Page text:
With scarcely any let-up in the sound and the fury directed at Andy Gray and Richard Keys, and adjectives such as "antediluvian", "prehistoric", and "boorish" continuing to reverberate, the pioneering work they represented as the two most visible frontmen for Sky's football coverage these last 20 years, not to mention their own talents as broadcasters, has been rather wilfully overlooked.
It is difficult now to recall what the televising of our national game was like before Sky Sports arrived on the scene, promptly introducing all kinds of add-ons now taken completely for granted, such as the scoreline and clock in the corner of the screen. It took a while, but eventually the BBC and ITV were shaken out of a technological lethargy by Sky, realising that they needed a little clock too, and even more importantly had to increase the number of cameras at live matches, or else risk looking, well, antediluvian and prehistoric.
On 24 April, 1991, Gray and Keys presented Sky Sports' inaugural live game: Rangers v Dundee United. In the two decades since, they have embraced any number of bells and whistles intended to keep Sky's coverage of football more comprehensive than anyone else's. And it's not as though Gray was simply the conduit for other people's innovations; it was his own enthusiastic explanation of tactics, using pepper pots and salt cellars after dinner in a Glasgow hotel one evening, more than six months before Sky Sports went on air, from which those early graphics were born.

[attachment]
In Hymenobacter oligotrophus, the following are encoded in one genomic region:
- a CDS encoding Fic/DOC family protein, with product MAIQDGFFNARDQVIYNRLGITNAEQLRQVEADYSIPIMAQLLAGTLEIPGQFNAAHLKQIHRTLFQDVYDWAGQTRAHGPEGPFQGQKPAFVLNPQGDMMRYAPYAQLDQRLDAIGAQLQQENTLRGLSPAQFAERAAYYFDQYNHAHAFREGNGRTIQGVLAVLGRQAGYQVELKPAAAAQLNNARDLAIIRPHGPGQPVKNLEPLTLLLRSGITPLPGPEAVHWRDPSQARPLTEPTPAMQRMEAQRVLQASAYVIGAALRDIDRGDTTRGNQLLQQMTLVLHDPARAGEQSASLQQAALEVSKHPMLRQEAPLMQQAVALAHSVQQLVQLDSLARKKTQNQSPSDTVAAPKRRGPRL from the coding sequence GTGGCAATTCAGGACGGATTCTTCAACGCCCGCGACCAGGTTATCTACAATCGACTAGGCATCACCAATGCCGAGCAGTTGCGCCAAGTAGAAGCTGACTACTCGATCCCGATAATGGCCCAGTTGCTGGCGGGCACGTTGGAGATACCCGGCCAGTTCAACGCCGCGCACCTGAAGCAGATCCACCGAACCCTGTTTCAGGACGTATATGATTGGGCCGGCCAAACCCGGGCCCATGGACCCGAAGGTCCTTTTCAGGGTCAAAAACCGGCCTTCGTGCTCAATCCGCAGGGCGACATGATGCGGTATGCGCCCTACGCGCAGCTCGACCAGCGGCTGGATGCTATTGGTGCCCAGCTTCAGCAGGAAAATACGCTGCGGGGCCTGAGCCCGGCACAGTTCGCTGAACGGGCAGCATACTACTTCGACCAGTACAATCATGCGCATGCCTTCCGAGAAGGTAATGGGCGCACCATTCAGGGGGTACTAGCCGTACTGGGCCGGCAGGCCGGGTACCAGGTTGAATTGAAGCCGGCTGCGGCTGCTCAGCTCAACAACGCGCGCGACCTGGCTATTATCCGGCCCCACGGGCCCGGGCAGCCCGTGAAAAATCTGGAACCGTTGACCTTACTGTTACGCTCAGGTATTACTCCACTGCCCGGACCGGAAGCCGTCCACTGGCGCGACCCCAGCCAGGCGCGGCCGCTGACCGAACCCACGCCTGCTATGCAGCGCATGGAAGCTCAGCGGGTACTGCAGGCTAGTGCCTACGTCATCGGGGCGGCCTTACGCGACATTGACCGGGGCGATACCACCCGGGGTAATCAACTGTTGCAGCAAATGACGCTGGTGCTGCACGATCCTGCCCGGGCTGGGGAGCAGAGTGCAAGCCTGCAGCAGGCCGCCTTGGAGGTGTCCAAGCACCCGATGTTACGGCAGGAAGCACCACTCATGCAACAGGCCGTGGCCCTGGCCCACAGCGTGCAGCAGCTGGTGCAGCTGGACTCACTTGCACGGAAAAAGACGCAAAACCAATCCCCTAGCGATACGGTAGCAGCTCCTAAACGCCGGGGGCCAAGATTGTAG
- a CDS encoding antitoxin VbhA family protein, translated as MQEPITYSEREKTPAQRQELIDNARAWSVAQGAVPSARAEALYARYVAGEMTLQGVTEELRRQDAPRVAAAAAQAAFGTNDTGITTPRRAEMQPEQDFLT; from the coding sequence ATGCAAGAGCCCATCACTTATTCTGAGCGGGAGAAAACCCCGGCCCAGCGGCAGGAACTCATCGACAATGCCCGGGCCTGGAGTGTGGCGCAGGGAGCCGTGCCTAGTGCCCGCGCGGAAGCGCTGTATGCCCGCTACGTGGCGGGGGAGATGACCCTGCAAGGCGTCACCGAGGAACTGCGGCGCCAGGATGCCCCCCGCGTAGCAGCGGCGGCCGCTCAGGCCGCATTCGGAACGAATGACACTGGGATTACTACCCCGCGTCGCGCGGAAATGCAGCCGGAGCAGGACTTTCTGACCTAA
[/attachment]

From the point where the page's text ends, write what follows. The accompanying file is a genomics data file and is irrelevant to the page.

All the same, the real wizards were behind the scenes. On Monday Night Football in August 1995, Tony Yeboah's stunning goal for Leeds United against Liverpool was precisely measured for speed and distance using, for the first time, an innovation borrowed from Israeli missile technology. With devices like that at his disposal, Gray was like Harry Potter after a visit to Diagon Alley. And invariably alongside him was his Ron Weasley, Richard Keys, appearing to understand every stroke of the telestrator, a kind of space-age pen used to draw lines across the pitch.
In truth, Gray's souped-up analysis could sometimes pall. But in his relentless appliance of science at least he never committed the worst crime of football punditry, that of stating the bleeding obvious, as embodied by the BBC's Alan Shearer.
Of course, some viewers, and more particularly non-viewers, have consistently refused to see Sky as anything other than a malign influence on football, filling the coffers of already rich clubs to create a self-perpetuating elite known, at least before Manchester City struck oil, as the "Sky Four". Those critics will have enjoyed this week's imbroglio. Personally, I don't mind admitting that I will miss the Gray-Keys double act.
Plainly, though, it couldn't go on. In an interview last August, Gray said with characteristic hyperbole that he was more excited by the forthcoming football season than he had ever been. "After nearly 20 years, we must be doing something right," he added, of himself and Keys. That they never did quite chalk up 20 years was, ironically, because they did something wrong.